Polaris Is Now Part of the Fortune 500

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The Fortune 500 is a list of America’s largest companies, and is a constant barometer on the state of the American business landscape. In its 64 years of existence, the Fortune 500 has been an exclusive club, and its newest inductee is one from the powersports industry: Polaris Industries.

Ranked at #496 on the list, the addition of Polaris means that the influence (and decline) of the US motorcycle and powersports landscape will be seen on a much larger national stage.

Mostly it is just a cool milestone for Polaris, and proud bragging point for the company’s executives at the next country club gathering.

“Being named to the Fortune 500 is a tremendous honor and a true testament to the integrity, passion, and commitment to excellence of every Polaris employee,” said Scott Wine, Chairman and CEO of Polaris.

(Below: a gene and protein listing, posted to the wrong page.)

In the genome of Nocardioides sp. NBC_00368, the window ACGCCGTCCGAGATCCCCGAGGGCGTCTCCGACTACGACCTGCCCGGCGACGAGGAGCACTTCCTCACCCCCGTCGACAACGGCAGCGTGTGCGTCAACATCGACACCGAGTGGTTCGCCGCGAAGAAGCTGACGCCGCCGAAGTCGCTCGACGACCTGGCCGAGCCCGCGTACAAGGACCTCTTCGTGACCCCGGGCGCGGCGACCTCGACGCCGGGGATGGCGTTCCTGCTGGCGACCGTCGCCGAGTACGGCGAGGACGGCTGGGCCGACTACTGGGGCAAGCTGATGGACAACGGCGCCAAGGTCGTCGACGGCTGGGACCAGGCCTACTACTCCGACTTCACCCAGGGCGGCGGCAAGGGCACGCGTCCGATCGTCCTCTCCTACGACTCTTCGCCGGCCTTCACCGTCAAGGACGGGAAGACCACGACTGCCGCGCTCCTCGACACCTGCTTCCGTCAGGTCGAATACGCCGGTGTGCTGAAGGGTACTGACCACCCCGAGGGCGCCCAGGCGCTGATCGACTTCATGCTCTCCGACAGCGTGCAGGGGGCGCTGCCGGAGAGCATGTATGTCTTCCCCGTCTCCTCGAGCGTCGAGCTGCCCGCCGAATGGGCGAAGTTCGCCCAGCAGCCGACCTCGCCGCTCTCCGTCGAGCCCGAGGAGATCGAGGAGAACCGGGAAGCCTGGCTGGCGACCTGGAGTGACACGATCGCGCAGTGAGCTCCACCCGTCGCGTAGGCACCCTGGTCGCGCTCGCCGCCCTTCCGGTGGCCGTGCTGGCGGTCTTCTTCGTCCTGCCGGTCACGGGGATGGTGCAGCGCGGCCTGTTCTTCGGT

“Building on the entrepreneurial spirit of our founders and with an eye towards strategic growth, Polaris has spent the last six decades leading the industry in innovation, shaping new markets, and working hard each day to create enjoyable experiences for our customers across the globe.”

“Thanks to the hard work of our employees, the support of our riders and a strong partnership with our dealers, we have achieved this notable milestone, but this is just the beginning, and we are continuing our drive towards an incredibly bright future.”

To its credit, Polaris has been a beacon of light to the motorcycle industry – no pun intended.

The Minnesota company has been extremely aggressive with its acquisitions of other companies, which it buys for strategic growth and unique technology.

In the two-wheeled space, Polaris has doubled-down on its Indian Motorcycle brand, shutting down Victory Motorcycles in the process, in order to focus the company’s resources on competing with Harley-Davidson in the American cruiser segment.

So far, that gambled has paid off, with Indian sales continuing to climb. Similarly, Polaris Slingshot sales have been strong, with the three-wheeler slowly gaining acceptance as an autocycle, on a state-by-state basis.

Source: Polaris